More than 5,000 tourists, five times the usual number, flocked to the Shaoshan Mao Zedong Memorial Hall in central China's Hunan Province on Wednesday, the first day of free admission.
The local government abolished the admission fee of 30 yuan (4.2 U.S. dollars), more than half of an urban worker's average daily salary, so that more people could learn about "The Great Helmsman".
The memorial hall, boasting some 35,000 relics related to Mao, opened in October 1964 and started collecting fees during the mid-1980s to pay for its upkeep.
"Free admission will give more people an opportunity to recall Chairman Mao's contributions to our nation and history," said Liu Guohua, a local resident. "It's really good news."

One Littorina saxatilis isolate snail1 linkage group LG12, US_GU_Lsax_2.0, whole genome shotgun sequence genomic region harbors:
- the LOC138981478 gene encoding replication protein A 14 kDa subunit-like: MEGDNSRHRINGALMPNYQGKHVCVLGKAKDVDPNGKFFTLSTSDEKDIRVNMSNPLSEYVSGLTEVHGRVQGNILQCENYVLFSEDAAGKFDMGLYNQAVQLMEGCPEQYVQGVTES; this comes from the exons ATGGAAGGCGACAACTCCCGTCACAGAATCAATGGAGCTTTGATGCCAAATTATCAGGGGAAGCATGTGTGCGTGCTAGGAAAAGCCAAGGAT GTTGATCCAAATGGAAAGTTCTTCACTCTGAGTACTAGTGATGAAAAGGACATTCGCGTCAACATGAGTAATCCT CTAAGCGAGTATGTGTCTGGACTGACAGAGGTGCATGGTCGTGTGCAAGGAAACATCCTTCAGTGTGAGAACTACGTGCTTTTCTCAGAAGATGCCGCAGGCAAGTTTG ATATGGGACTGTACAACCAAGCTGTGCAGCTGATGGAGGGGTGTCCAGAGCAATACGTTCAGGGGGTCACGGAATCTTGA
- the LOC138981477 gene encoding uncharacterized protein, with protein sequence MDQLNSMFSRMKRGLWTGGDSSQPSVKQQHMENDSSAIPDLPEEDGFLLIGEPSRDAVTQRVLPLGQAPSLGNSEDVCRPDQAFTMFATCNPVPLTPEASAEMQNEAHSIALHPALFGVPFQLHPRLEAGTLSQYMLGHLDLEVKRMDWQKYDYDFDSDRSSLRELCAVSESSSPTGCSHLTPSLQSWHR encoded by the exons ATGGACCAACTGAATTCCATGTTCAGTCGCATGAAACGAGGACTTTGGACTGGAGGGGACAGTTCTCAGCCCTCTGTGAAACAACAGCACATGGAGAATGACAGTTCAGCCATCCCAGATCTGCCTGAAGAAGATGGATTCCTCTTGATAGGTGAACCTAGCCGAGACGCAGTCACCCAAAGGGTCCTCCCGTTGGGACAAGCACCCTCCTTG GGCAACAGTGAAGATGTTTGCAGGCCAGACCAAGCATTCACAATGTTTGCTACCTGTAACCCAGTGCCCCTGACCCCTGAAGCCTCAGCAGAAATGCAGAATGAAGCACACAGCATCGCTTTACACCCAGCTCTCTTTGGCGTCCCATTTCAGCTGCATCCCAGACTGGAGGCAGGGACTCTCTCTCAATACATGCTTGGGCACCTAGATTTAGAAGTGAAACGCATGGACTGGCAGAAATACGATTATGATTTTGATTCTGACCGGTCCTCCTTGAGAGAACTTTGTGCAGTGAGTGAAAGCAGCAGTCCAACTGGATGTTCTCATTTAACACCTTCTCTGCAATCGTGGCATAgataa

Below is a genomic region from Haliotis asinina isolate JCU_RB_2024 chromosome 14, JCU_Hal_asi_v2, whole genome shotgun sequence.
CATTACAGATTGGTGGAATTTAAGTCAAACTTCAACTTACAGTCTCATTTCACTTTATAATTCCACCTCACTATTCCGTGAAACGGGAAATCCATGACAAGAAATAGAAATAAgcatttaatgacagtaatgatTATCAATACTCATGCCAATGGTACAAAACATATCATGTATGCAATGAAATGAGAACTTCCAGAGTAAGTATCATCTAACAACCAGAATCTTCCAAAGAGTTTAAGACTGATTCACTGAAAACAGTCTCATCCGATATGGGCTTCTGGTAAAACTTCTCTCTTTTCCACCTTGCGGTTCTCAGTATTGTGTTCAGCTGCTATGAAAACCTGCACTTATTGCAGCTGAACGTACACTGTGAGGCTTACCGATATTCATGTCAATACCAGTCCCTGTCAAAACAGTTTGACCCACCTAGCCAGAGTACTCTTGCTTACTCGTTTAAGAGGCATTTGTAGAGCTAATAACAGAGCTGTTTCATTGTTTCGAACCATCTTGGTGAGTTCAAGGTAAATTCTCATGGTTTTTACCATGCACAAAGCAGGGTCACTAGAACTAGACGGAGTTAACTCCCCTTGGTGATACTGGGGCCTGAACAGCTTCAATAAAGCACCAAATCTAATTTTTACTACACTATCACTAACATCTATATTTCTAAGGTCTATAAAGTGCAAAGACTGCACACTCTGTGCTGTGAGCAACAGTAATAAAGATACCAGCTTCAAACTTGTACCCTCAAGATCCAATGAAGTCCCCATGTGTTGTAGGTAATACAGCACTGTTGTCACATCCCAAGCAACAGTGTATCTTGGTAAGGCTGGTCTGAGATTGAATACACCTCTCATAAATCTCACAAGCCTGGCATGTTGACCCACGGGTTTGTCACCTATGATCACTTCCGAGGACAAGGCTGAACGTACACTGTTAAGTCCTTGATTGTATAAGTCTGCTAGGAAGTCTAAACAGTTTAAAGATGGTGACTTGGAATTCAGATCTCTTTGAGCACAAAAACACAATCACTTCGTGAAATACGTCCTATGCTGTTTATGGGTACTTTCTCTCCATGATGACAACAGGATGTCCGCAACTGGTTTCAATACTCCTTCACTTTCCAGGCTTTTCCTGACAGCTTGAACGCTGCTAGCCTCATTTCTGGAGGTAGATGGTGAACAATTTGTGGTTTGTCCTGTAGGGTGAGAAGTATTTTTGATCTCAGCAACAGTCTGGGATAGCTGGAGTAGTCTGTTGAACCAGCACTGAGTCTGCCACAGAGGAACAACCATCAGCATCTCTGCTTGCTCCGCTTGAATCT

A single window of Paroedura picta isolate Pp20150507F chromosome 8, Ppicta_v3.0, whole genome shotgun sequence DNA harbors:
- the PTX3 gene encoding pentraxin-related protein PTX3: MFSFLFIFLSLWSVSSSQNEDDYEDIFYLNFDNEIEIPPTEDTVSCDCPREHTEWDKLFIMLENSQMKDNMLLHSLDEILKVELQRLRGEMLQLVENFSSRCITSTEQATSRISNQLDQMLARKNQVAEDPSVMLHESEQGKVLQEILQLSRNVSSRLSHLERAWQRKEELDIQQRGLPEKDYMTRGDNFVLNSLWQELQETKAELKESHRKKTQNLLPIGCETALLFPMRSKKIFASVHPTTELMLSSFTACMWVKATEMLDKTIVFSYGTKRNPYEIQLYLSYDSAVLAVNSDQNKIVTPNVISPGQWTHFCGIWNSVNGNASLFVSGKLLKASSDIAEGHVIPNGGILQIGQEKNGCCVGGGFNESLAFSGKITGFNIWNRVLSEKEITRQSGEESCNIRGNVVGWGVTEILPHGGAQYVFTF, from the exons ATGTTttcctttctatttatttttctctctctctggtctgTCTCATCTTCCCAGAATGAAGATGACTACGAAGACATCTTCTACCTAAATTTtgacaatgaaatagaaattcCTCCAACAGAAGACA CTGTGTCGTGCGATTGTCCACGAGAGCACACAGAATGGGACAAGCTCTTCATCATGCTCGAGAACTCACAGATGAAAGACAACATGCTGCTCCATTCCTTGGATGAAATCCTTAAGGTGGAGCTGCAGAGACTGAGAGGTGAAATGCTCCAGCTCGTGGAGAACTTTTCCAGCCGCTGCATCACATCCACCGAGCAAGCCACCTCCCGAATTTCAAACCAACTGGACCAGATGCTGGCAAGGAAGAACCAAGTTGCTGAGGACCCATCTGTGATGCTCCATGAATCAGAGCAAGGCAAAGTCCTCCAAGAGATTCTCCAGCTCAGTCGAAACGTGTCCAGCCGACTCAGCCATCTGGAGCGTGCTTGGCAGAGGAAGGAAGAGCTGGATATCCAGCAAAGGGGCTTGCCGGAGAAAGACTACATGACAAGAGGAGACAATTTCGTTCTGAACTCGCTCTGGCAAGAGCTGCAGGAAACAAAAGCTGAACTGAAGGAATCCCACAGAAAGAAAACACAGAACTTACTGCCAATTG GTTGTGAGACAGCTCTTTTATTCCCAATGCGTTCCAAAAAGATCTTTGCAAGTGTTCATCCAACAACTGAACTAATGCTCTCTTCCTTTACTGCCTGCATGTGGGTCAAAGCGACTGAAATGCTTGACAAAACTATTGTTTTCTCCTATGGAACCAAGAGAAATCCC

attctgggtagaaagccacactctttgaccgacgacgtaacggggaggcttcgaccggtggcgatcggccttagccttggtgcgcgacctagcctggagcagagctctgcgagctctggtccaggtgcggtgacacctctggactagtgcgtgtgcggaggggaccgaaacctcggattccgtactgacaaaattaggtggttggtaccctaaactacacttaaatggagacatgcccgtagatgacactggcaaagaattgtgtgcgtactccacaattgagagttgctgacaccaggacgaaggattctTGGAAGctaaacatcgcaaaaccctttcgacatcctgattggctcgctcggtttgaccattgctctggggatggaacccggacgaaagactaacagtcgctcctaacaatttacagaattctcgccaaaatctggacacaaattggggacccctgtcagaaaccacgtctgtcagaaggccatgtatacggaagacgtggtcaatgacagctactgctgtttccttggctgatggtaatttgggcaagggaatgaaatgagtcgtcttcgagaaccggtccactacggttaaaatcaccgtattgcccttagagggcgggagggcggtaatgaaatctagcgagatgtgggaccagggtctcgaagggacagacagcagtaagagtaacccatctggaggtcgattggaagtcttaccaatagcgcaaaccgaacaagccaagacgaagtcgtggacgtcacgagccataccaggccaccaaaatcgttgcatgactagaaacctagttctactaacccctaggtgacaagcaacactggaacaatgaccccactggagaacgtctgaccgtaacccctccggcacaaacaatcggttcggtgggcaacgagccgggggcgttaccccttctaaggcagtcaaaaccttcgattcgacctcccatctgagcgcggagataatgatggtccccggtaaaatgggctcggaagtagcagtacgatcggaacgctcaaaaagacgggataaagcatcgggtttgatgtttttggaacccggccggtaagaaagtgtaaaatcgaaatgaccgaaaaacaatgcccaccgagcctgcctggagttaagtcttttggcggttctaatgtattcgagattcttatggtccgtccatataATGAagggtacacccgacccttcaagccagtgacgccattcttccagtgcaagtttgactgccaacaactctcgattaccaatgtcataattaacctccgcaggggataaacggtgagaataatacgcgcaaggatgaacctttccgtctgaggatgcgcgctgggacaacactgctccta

Visitors lined up ahead of opening time, and about 1,000 people entered within the first hour.
"We decided to limit the daily visitor number to 3,000 to ensure safety and order," said Xia Youxin, deputy curator. "We may consider allowing more to visit in the future when conditions allow."
As part of its efforts to improve public services, the Chinese government has recently ordered state-run museums and memorial halls to start free admission.